Shell companies: Not just for ill reputes

The recent release of the Panama Papers has led to a lot of questions about shell companies. The term “shell company” often brings the thought of shady characters looking to hide assets from the IRS. In reality, these business devices can be a handy and legal way to achieve a number of goals.

Just what is a shell company? A shell company is, essentially, a business that is not actively trading or engaging in commerce. A recent article in Accounting Today discussed these business entities, noting a more accurate term would be “single-purpose entity”.

What can a shell company be used for? Shell companies can serve a number of purposes. Three of the more common, legal uses of shell companies include:

  • Starting up a company. It is not uncommon for novice entrepreneurs to begin their careers by setting a company that only exists on paper. Some may have no capital at all. Others may exist not to actively conduct business, but for the sole purpose of protecting intellectual property. This later can be true for both starting a business and preserving a growing venture.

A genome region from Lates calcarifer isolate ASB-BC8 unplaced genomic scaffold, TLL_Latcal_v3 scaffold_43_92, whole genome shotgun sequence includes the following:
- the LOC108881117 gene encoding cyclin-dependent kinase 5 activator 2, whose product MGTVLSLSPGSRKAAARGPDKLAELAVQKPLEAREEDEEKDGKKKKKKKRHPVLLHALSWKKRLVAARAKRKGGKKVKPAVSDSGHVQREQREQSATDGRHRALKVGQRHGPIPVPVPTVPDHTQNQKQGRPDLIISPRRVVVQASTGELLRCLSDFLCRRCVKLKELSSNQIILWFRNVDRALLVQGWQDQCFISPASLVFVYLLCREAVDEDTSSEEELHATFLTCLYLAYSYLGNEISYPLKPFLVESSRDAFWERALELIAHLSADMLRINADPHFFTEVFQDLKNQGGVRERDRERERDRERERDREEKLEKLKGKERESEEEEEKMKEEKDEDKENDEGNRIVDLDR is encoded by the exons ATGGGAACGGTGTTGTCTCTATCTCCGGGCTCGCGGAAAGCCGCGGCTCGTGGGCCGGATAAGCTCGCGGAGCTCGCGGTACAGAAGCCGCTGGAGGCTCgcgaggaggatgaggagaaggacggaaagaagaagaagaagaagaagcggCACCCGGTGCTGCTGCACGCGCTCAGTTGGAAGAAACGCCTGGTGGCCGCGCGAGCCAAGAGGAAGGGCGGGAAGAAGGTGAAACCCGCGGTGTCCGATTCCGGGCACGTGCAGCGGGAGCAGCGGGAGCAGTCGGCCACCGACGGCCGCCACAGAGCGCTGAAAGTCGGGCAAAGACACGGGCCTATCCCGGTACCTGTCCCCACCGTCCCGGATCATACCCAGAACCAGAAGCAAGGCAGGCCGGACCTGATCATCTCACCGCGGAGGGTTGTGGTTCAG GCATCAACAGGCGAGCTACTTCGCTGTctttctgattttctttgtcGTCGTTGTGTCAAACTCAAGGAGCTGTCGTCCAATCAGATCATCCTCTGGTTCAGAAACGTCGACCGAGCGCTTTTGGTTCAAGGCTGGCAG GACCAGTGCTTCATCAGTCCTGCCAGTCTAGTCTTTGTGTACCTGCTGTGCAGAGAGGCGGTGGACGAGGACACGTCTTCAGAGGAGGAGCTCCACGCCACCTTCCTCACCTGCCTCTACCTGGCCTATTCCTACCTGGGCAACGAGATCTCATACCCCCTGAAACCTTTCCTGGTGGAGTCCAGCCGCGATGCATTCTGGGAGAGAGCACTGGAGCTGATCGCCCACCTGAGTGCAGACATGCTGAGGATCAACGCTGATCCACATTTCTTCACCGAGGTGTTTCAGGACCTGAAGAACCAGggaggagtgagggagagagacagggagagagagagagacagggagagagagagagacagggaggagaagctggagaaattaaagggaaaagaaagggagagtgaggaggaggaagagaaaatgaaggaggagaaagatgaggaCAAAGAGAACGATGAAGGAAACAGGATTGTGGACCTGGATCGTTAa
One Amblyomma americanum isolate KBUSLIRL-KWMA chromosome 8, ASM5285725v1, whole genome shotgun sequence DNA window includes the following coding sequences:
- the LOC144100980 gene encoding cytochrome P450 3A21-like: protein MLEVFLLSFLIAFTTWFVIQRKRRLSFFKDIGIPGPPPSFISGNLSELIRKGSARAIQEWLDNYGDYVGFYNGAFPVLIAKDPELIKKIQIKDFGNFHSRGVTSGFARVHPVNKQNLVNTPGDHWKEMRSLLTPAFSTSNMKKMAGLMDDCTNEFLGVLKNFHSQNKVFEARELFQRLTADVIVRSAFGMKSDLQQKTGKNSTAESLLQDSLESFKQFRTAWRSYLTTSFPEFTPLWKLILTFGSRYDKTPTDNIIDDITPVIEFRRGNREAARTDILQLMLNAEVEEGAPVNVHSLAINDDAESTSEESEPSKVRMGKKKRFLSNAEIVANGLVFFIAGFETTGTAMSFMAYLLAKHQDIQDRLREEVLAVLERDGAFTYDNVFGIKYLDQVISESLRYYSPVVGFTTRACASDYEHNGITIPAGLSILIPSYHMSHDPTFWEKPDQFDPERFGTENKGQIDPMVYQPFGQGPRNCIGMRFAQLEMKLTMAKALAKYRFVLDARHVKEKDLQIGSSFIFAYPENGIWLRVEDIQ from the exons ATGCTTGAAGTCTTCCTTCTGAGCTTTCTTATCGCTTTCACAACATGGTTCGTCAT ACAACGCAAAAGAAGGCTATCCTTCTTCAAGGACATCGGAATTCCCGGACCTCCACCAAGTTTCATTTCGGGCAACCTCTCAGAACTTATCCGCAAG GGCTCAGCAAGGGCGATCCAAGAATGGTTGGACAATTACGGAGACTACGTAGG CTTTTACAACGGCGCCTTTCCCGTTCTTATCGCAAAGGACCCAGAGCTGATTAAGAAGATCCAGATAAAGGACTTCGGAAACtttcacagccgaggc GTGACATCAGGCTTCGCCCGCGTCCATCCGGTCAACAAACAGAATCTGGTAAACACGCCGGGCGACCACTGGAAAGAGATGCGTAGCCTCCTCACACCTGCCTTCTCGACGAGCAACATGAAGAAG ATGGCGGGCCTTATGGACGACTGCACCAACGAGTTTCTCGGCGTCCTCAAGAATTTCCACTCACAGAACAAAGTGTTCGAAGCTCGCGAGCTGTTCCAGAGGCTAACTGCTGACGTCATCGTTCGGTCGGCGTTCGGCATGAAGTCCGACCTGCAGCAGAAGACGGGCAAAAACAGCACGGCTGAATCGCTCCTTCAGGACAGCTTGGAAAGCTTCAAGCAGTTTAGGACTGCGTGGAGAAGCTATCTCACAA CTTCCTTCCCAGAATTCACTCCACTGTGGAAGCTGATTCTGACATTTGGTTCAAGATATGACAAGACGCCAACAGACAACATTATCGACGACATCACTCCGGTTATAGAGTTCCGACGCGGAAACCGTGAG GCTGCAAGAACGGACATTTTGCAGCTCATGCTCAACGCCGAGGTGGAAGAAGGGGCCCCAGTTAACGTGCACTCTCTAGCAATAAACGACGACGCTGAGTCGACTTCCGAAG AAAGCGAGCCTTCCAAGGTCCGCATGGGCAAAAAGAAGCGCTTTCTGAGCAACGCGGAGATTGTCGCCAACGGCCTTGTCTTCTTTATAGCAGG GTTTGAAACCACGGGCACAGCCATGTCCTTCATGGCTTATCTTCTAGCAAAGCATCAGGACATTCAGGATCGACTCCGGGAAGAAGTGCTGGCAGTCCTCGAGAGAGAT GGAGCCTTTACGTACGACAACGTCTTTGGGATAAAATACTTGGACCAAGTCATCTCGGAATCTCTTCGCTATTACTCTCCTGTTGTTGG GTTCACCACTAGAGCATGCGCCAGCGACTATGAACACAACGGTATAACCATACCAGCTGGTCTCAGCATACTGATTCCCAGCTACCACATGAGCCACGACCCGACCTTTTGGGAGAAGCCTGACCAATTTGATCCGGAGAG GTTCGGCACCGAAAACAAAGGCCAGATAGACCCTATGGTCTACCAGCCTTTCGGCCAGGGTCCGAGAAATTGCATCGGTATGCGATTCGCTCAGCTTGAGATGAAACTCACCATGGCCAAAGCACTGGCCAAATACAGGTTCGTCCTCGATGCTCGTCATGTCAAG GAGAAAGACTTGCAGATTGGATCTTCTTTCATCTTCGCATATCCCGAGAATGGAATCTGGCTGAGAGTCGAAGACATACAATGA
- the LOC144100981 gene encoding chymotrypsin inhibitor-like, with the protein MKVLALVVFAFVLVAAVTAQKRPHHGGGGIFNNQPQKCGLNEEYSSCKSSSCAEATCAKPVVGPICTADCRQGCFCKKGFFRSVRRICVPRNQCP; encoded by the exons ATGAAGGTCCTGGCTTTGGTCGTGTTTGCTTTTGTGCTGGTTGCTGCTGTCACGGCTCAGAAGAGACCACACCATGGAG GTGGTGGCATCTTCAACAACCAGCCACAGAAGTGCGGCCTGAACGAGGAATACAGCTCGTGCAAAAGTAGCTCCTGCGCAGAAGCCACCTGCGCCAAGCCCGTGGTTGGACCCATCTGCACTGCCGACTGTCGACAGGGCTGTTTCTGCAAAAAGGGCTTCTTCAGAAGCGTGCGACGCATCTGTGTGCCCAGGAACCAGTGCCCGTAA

• Protecting against liability. This business structure is one that is often used to avoid liability. The piece in Accounting Today elaborated on this use by discussing the basic structure of a Fortune 500 company. These companies may appear to be one, single entity. In reality, they are often a number of individual business entities stacked together. This allows the company to shield itself from liability. If something were to go wrong in one branch, the entire company would not be liable. Only that one, smaller portion.
  • Avoiding probate. Probate is the court process that is used to distribute assets. Those who wish to avoid this process have many options, one of which is to put together a shell company to “own” the assets. This can provide the owner with a greater level of control that if he or she were to defer to state rules on the transfer of assets.

When properly structured and used in the right situation, these single-purpose entities aren’t just legal, but beneficial.

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